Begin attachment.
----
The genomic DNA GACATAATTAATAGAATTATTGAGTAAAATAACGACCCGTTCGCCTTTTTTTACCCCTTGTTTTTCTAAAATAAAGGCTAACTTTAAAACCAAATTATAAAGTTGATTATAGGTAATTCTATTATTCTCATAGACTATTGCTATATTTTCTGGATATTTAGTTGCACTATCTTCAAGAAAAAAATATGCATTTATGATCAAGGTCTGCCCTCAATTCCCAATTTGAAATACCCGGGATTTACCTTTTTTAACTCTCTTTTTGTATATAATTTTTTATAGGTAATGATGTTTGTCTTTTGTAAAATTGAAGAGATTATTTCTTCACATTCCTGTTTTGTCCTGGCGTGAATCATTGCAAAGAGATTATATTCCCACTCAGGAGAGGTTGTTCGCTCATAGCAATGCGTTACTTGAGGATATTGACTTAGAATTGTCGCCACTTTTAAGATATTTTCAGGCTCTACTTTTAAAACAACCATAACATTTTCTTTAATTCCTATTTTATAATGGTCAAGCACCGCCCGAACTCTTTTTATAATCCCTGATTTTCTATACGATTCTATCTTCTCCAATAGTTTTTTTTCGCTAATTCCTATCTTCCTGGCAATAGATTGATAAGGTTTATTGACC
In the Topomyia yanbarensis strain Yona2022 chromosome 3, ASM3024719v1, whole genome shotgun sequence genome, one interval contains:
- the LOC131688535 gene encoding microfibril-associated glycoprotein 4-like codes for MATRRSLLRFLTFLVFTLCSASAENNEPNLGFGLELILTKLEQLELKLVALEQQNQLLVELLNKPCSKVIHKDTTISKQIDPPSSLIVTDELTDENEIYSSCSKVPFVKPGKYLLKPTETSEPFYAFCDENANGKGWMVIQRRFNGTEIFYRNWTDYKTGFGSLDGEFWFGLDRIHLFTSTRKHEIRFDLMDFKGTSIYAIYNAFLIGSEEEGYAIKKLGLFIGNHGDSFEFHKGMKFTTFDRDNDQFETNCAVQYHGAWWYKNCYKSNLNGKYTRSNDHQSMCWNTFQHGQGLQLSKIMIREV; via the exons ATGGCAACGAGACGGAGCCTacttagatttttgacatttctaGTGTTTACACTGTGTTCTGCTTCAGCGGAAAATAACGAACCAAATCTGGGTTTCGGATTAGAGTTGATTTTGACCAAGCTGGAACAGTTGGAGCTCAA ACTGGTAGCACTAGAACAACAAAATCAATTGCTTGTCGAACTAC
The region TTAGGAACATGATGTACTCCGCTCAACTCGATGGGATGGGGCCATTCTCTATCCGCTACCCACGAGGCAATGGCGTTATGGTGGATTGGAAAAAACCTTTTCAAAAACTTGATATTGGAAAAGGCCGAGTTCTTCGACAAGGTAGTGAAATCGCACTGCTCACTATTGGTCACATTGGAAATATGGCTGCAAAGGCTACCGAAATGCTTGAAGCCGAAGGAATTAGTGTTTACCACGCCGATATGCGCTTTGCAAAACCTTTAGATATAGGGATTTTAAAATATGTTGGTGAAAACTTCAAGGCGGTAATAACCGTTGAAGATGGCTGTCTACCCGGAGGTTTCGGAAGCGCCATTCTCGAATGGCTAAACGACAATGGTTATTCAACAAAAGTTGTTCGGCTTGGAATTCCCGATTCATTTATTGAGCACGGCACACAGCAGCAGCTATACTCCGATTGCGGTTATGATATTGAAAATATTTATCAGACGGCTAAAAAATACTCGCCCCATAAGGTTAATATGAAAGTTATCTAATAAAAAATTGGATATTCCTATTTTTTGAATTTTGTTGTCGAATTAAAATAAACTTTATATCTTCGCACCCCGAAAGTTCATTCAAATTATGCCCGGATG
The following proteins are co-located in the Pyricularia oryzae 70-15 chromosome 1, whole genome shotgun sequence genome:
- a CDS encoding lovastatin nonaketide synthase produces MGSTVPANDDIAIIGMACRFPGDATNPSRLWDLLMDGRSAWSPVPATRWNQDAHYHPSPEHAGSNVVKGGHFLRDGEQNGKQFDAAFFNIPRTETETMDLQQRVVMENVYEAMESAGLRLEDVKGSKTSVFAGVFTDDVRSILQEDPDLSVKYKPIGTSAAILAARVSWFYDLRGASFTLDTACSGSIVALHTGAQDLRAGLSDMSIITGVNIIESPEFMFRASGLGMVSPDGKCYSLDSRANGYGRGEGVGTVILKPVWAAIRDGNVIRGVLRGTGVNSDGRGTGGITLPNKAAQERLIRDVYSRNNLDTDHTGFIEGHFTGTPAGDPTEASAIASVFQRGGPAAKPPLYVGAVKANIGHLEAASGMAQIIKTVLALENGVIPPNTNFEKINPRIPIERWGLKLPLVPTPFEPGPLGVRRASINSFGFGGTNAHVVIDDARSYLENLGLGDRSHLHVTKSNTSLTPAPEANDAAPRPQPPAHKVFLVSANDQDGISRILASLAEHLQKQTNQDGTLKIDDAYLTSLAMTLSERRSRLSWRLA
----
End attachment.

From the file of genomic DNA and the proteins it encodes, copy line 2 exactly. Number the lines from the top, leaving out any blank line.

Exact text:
In the Topomyia yanbarensis strain Yona2022 chromosome 3, ASM3024719v1, whole genome shotgun sequence genome, one interval contains: